NRC Handelsblad, 13 September 2004


“Stravinsky would have undoubtedly given his approval to the fantastic synthesis of live painting, theatre and music this weekend in the Amsterdam Concertgebouw. In “The Soldier’s Tale” an immense screen hangs above the stage, on which one can follow the gestures of the kinetic painting by Norman Perryman. The devil danced, the soldier marched to the rhythm of the music and melted into the image of his painted beloved. With a superbly chosen combination of concrete and abstract images that flowed into each other in an ingenious manner, Perryman followed the structure of the music, but at the same time allowed the development of his interplay of forms and colours. Rhythmically he moves his brushes along the crooked route which the soldier follows. When the devil blocks his way, the brush transforms itself into a threatening black monster. Irresistible!”
De Telegraaf, 14 September 2004


MUSSORGSKY / RAVEL Pictures at an Exhibition
with Het Gelders Orkest

"Two bubbles of paint when projected become two planets on a collision course. You feel the audience holding their breath. Other artists tell you to come and look when it’s finished. But then you’re too late! I want to show the creative process as it happens, so beautiful because it’s ephemeral, like a sunset, you’ll never see it again.”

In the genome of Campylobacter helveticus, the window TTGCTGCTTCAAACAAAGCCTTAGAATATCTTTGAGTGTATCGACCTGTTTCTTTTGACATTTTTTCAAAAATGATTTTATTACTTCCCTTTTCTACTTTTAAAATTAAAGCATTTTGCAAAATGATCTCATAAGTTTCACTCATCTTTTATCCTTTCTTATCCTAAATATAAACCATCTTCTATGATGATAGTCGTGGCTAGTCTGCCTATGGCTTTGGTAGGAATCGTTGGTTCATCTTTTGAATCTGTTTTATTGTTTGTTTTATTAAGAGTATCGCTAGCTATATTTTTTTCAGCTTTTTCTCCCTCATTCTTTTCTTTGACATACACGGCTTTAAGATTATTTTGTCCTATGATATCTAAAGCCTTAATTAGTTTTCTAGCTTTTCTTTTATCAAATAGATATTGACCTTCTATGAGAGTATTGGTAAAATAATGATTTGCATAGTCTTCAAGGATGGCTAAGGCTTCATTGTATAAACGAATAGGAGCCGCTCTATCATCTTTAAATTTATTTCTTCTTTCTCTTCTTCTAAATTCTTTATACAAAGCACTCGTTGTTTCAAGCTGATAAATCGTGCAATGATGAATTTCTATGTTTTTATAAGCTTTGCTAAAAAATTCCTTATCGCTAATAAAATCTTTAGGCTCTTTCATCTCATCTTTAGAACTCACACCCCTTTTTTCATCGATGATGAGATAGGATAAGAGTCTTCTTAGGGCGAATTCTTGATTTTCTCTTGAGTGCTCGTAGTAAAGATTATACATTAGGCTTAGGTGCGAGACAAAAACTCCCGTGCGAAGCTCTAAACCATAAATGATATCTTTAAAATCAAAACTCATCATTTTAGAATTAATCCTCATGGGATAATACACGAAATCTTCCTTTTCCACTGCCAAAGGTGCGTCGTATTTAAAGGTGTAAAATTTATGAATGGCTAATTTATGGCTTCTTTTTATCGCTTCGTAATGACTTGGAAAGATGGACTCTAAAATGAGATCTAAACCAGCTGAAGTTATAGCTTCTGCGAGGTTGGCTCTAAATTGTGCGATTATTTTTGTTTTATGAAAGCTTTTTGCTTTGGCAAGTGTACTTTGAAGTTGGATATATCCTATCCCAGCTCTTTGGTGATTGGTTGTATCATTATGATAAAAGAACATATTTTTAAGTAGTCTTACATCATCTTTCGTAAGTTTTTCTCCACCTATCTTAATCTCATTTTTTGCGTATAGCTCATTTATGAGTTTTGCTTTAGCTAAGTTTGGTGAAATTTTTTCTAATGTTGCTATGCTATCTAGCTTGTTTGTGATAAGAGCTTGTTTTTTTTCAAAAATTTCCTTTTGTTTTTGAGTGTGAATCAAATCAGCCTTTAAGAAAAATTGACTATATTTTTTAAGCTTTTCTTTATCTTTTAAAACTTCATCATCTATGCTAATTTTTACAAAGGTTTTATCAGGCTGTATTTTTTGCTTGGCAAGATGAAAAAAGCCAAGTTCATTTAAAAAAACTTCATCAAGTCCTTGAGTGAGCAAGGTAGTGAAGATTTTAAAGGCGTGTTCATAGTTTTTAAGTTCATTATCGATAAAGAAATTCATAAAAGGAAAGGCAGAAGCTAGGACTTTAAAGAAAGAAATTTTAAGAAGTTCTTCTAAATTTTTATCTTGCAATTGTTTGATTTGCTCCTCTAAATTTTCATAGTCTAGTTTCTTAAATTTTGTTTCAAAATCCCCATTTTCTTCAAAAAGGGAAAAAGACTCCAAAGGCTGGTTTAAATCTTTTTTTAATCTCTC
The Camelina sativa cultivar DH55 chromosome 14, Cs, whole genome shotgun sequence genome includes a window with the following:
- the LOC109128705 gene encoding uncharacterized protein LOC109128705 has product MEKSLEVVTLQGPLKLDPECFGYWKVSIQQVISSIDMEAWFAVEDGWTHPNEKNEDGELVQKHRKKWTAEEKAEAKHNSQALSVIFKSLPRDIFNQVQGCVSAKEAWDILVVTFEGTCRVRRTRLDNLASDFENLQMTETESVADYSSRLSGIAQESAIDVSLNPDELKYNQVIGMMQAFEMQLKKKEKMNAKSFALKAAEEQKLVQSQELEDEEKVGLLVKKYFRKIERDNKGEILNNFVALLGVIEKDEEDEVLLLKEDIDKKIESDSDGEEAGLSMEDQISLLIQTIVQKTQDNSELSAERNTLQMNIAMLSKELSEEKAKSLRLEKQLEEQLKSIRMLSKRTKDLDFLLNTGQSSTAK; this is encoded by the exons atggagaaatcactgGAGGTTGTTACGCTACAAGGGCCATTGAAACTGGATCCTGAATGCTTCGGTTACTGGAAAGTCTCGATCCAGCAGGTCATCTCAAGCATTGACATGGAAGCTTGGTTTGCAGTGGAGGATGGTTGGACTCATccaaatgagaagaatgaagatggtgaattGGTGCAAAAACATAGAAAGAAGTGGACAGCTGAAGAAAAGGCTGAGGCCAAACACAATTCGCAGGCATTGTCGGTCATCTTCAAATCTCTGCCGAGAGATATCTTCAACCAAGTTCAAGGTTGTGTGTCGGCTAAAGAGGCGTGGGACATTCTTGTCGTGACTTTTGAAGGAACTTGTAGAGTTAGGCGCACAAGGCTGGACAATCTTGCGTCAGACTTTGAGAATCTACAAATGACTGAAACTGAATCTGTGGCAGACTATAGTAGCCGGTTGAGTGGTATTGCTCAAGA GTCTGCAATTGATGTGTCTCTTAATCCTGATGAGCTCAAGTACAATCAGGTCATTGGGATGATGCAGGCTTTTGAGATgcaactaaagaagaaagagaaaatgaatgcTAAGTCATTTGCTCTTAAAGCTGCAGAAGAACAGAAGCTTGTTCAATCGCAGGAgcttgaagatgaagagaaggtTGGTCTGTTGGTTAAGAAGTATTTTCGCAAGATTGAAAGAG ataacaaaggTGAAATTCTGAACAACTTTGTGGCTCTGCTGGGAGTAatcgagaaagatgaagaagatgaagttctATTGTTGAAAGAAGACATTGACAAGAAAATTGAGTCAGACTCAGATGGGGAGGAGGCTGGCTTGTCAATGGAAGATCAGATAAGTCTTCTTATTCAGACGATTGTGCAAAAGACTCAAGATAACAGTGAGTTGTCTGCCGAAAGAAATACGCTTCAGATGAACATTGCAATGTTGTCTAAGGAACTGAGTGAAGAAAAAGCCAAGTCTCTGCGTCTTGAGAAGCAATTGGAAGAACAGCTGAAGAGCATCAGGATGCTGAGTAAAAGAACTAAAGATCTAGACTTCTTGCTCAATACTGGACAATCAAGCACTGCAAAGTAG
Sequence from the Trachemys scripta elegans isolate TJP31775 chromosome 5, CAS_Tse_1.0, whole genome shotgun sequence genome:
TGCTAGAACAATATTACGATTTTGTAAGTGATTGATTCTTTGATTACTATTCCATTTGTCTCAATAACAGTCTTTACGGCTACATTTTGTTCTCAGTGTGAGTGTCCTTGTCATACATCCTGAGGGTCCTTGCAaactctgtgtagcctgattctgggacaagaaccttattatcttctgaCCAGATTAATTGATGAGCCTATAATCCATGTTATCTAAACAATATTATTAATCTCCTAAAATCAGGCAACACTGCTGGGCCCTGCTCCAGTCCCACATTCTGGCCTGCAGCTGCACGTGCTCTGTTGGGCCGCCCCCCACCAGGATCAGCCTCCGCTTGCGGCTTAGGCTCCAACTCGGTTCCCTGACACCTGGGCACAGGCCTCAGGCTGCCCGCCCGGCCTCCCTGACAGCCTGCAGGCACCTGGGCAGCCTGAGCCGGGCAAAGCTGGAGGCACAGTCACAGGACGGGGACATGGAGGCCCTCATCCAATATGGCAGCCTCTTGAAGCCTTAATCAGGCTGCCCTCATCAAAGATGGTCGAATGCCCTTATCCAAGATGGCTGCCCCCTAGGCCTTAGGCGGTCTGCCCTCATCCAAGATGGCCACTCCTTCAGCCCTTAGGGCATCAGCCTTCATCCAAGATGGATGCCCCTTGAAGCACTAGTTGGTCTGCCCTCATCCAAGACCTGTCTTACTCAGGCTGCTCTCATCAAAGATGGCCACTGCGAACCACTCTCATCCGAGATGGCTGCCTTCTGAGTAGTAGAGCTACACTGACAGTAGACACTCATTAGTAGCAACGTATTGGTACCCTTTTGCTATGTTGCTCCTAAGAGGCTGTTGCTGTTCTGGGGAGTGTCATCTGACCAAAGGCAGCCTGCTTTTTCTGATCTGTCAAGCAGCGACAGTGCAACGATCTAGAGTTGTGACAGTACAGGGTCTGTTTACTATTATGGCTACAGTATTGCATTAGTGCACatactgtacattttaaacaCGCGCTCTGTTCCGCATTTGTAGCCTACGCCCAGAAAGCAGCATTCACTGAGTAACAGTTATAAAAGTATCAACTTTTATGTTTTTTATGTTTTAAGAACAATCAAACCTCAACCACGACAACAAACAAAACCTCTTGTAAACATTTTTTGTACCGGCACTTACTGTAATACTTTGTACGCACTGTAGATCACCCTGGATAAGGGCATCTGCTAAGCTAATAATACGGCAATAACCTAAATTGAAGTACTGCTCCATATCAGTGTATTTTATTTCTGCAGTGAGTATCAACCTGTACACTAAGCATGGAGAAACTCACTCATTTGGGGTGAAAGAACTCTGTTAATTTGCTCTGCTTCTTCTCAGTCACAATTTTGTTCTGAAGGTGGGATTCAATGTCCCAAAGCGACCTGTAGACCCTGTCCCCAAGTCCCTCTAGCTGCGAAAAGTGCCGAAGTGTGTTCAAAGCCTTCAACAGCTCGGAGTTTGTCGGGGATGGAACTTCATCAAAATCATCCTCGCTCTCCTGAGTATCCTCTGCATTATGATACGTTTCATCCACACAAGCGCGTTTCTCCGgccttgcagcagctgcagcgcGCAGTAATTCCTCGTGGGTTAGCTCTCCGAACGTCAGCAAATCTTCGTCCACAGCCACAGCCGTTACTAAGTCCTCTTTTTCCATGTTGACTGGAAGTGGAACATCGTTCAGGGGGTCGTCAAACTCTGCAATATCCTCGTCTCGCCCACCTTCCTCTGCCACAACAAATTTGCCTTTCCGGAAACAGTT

De Gelderlander, 3 November 2004


MUSSORGSKY / RAVEL Pictures at an Exhibition
Symphony Hall Birmingham / CBSO / Sir Simon Rattle

Joy of Visions and Sounds

“With the worlds first-ever concerto for paintbrush and orchestra, Perryman introduced a new art-form. How thrilling to be at its birth! As it moved on-screen, the paintbrush itself also became a vital image, insect-like, loose-limbed, humorous or moving with swirling lyricism.”
Birmingham Post, July 1993


“Concerto for Paintbrush and Orchestra”
BBC documentary on Perryman’s performances to music, with Sir Simon Rattle

“An ingenious audio-visual experiment, with brilliantly conceived imagery”
The Times, 12 July 1993


GERTRUDE STEIN Dr. Faustus lights the Lights (chamber opera)

A pleasing assault on the senses

"Neither Faust nor Marguerita played the principal role in this performance: everything revolves around the light. Light that is given form through the live painted projections of kinetic painter Norman Perryman and his assistant. Occasionally one is reminded of those psychedelic liquid slides (of the sixties), but this is staggeringly effective. The way in which the serpent’s bite is visualised is superb. The contrast between the sunny and warm colours for Marguerita in the Second Act and the hard cold light of the projectors in the beginning of the Third Act is also much more than just functional."